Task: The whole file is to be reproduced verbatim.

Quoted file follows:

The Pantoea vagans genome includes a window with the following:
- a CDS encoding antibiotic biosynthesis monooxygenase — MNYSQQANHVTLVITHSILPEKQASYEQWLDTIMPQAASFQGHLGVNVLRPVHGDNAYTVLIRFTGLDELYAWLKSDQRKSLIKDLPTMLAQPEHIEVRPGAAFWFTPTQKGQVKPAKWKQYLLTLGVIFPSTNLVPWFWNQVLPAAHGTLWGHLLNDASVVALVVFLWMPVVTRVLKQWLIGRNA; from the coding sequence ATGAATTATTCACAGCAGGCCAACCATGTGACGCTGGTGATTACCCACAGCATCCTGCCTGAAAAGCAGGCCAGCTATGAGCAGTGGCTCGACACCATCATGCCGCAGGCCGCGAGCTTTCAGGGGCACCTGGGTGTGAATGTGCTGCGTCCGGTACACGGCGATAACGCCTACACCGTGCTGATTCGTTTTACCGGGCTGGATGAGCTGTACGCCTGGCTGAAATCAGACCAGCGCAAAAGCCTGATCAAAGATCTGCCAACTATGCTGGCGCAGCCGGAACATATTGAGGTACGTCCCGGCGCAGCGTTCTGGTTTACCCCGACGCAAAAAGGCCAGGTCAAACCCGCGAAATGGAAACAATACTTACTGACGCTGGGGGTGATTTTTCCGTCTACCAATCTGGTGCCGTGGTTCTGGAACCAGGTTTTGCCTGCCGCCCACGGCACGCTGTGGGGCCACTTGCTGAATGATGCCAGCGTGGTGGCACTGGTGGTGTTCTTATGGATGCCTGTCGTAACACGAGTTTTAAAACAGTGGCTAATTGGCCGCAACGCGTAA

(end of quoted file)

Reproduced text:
The Pantoea vagans genome includes a window with the following:
- a CDS encoding antibiotic biosynthesis monooxygenase — MNYSQQANHVTLVITHSILPEKQASYEQWLDTIMPQAASFQGHLGVNVLRPVHGDNAYTVLIRFTGLDELYAWLKSDQRKSLIKDLPTMLAQPEHIEVRPGAAFWFTPTQKGQVKPAKWKQYLLTLGVIFPSTNLVPWFWNQVLPAAHGTLWGHLLNDASVVALVVFLWMPVVTRVLKQWLIGRNA; from the coding sequence ATGAATTATTCACAGCAGGCCAACCATGTGACGCTGGTGATTACCCACAGCATCCTGCCTGAAAAGCAGGCCAGCTATGAGCAGTGGCTCGACACCATCATGCCGCAGGCCGCGAGCTTTCAGGGGCACCTGGGTGTGAATGTGCTGCGTCCGGTACACGGCGATAACGCCTACACCGTGCTGATTCGTTTTACCGGGCTGGATGAGCTGTACGCCTGGCTGAAATCAGACCAGCGCAAAAGCCTGATCAAAGATCTGCCAACTATGCTGGCGCAGCCGGAACATATTGAGGTACGTCCCGGCGCAGCGTTCTGGTTTACCCCGACGCAAAAAGGCCAGGTCAAACCCGCGAAATGGAAACAATACTTACTGACGCTGGGGGTGATTTTTCCGTCTACCAATCTGGTGCCGTGGTTCTGGAACCAGGTTTTGCCTGCCGCCCACGGCACGCTGTGGGGCCACTTGCTGAATGATGCCAGCGTGGTGGCACTGGTGGTGTTCTTATGGATGCCTGTCGTAACACGAGTTTTAAAACAGTGGCTAATTGGCCGCAACGCGTAA